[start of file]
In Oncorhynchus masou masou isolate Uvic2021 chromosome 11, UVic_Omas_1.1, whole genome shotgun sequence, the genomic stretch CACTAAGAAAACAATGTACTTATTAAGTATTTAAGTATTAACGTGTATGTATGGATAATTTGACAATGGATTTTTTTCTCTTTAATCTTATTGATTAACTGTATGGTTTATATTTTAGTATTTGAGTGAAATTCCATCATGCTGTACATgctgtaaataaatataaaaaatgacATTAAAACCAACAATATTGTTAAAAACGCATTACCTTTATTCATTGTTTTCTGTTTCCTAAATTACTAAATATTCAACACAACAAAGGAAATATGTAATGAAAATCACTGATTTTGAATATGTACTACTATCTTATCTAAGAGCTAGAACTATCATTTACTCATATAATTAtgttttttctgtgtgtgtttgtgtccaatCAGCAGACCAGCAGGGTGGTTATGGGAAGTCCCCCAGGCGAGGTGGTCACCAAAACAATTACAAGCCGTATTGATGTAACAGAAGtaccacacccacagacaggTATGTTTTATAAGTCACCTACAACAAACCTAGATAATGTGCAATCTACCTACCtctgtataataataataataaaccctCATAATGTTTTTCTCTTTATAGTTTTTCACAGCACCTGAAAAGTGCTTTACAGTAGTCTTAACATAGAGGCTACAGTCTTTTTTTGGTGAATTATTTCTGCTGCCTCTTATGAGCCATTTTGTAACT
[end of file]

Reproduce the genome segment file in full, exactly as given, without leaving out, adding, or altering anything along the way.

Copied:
In Oncorhynchus masou masou isolate Uvic2021 chromosome 11, UVic_Omas_1.1, whole genome shotgun sequence, the genomic stretch CACTAAGAAAACAATGTACTTATTAAGTATTTAAGTATTAACGTGTATGTATGGATAATTTGACAATGGATTTTTTTCTCTTTAATCTTATTGATTAACTGTATGGTTTATATTTTAGTATTTGAGTGAAATTCCATCATGCTGTACATgctgtaaataaatataaaaaatgacATTAAAACCAACAATATTGTTAAAAACGCATTACCTTTATTCATTGTTTTCTGTTTCCTAAATTACTAAATATTCAACACAACAAAGGAAATATGTAATGAAAATCACTGATTTTGAATATGTACTACTATCTTATCTAAGAGCTAGAACTATCATTTACTCATATAATTAtgttttttctgtgtgtgtttgtgtccaatCAGCAGACCAGCAGGGTGGTTATGGGAAGTCCCCCAGGCGAGGTGGTCACCAAAACAATTACAAGCCGTATTGATGTAACAGAAGtaccacacccacagacaggTATGTTTTATAAGTCACCTACAACAAACCTAGATAATGTGCAATCTACCTACCtctgtataataataataataaaccctCATAATGTTTTTCTCTTTATAGTTTTTCACAGCACCTGAAAAGTGCTTTACAGTAGTCTTAACATAGAGGCTACAGTCTTTTTTTGGTGAATTATTTCTGCTGCCTCTTATGAGCCATTTTGTAACT